Sunday, 13 July 2008

An experience of Eucharistic Adoration with children

I have spent this weekend at Maryvale Institute, being busy at a residential weekend for the current cohort of trainee RE teachers. During the weekend, I had a conversation with a priest who described his experience of including a time of Eucharistic Adoration in the programme of preparation as children received Holy Communion for the first time. The first reactions of other adults involved with the programme was a bit skeptical, with an expectation that the children would just fidget etc.

Father worked with the children in the school (I assume this refers to the parish primary school) before the service, deciding what they would sing and preparing prayers that they could bring up and lay on the altar. On the day, lots of candles were set out, so there must have been quite a visual impact. (Making an effort with candles and flowers communicates a message - this is something we think is important - and it points us towards the focus, Jesus present as the Eucharist.) All the parents were invited as were the catechists. For Benediction, Father invited the children to the front to kneel along the altar rails, to join their hands and bow their heads. I think the service lasted about 30 minutes.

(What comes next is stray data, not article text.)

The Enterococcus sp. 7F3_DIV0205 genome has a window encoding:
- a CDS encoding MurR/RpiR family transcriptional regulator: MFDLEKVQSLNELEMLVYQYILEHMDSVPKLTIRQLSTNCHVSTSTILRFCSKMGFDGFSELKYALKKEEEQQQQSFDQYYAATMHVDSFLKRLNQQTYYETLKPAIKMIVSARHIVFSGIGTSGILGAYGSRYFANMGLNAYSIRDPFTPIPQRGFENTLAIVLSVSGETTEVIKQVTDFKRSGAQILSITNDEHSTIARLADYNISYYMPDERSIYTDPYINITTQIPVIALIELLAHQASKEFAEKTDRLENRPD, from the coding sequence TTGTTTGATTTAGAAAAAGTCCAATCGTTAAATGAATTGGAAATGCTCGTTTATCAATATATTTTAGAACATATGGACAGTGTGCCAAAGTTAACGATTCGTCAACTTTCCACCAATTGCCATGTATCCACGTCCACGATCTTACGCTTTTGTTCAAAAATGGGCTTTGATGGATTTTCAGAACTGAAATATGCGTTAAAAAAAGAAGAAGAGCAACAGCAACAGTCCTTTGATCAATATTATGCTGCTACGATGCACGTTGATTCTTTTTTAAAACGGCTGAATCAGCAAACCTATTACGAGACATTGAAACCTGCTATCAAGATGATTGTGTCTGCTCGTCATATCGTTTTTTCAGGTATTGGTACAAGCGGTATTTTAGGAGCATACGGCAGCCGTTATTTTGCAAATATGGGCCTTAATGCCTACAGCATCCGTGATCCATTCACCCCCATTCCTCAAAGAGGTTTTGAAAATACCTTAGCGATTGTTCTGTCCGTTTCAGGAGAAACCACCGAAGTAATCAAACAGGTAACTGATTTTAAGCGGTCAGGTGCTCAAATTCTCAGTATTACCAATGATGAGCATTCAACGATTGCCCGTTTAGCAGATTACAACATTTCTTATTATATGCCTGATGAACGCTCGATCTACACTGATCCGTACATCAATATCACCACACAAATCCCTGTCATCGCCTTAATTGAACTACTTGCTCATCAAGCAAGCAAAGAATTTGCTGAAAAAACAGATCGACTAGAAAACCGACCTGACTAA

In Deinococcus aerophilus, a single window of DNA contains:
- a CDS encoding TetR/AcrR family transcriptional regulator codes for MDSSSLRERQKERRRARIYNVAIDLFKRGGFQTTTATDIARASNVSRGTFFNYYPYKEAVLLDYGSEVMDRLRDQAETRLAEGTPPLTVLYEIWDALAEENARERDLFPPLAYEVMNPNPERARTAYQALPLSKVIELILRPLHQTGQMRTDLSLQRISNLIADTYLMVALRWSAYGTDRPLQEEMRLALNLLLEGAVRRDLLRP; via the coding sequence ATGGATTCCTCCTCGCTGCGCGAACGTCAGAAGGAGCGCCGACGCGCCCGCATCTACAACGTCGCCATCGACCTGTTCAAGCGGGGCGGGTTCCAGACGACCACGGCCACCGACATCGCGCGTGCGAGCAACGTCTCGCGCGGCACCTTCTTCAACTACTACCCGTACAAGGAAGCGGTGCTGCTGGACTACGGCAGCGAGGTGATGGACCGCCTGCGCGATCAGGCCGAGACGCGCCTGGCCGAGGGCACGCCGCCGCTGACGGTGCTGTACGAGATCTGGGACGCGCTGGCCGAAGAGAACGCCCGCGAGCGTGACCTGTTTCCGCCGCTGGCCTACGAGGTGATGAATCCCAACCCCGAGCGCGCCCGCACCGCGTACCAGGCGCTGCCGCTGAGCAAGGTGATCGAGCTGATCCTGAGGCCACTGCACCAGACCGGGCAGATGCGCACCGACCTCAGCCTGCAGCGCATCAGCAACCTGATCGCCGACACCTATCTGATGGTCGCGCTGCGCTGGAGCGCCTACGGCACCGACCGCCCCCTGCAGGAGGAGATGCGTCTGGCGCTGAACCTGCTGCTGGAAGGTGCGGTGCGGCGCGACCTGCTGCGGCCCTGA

From Father's account, I think all the children involved and all the parents came, with just one exception.

The children appear to have taken to it completely. Their stillness, silence and reverence were quite the opposite of what had been people's initial expectations. This was probably in no part due to the careful preparation by Father. The reaction of the catechists and parents was enthusiastic - that they must do more of this in next year's programme. When Father gave the children the opportunity for the Sacrament of Penance at the end of the time of Adoration, almost all the children stayed to receive the Sacrament. And Father was able to notice the greater reverence of the children when they next came to Mass.

Now, come on, you know it makes sense. Try it in your parish ...